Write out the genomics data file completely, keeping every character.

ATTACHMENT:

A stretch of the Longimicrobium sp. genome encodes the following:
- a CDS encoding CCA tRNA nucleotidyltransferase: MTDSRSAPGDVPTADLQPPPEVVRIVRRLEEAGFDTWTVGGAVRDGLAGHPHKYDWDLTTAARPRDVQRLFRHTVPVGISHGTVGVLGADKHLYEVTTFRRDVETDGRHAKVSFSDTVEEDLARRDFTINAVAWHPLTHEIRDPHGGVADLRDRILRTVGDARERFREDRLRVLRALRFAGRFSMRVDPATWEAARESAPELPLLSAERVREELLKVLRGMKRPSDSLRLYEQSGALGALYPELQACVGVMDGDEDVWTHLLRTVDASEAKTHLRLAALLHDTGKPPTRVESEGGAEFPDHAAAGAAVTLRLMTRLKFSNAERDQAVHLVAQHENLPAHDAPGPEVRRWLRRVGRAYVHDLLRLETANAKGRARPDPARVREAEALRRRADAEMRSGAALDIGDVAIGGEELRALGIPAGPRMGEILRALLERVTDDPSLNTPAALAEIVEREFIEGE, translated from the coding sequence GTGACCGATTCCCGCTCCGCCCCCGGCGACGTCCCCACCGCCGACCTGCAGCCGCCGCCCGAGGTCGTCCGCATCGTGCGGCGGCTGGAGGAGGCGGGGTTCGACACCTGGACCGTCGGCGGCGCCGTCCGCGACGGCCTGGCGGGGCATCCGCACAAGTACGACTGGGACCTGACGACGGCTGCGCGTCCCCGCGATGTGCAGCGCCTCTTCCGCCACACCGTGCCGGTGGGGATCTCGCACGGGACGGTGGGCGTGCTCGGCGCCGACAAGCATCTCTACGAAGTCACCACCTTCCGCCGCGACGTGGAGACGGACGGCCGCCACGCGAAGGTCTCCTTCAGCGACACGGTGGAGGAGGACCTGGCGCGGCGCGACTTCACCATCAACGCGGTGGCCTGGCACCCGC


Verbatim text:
A stretch of the Longimicrobium sp. genome encodes the following:
- a CDS encoding CCA tRNA nucleotidyltransferase: MTDSRSAPGDVPTADLQPPPEVVRIVRRLEEAGFDTWTVGGAVRDGLAGHPHKYDWDLTTAARPRDVQRLFRHTVPVGISHGTVGVLGADKHLYEVTTFRRDVETDGRHAKVSFSDTVEEDLARRDFTINAVAWHPLTHEIRDPHGGVADLRDRILRTVGDARERFREDRLRVLRALRFAGRFSMRVDPATWEAARESAPELPLLSAERVREELLKVLRGMKRPSDSLRLYEQSGALGALYPELQACVGVMDGDEDVWTHLLRTVDASEAKTHLRLAALLHDTGKPPTRVESEGGAEFPDHAAAGAAVTLRLMTRLKFSNAERDQAVHLVAQHENLPAHDAPGPEVRRWLRRVGRAYVHDLLRLETANAKGRARPDPARVREAEALRRRADAEMRSGAALDIGDVAIGGEELRALGIPAGPRMGEILRALLERVTDDPSLNTPAALAEIVEREFIEGE, translated from the coding sequence GTGACCGATTCCCGCTCCGCCCCCGGCGACGTCCCCACCGCCGACCTGCAGCCGCCGCCCGAGGTCGTCCGCATCGTGCGGCGGCTGGAGGAGGCGGGGTTCGACACCTGGACCGTCGGCGGCGCCGTCCGCGACGGCCTGGCGGGGCATCCGCACAAGTACGACTGGGACCTGACGACGGCTGCGCGTCCCCGCGATGTGCAGCGCCTCTTCCGCCACACCGTGCCGGTGGGGATCTCGCACGGGACGGTGGGCGTGCTCGGCGCCGACAAGCATCTCTACGAAGTCACCACCTTCCGCCGCGACGTGGAGACGGACGGCCGCCACGCGAAGGTCTCCTTCAGCGACACGGTGGAGGAGGACCTGGCGCGGCGCGACTTCACCATCAACGCGGTGGCCTGGCACCCGC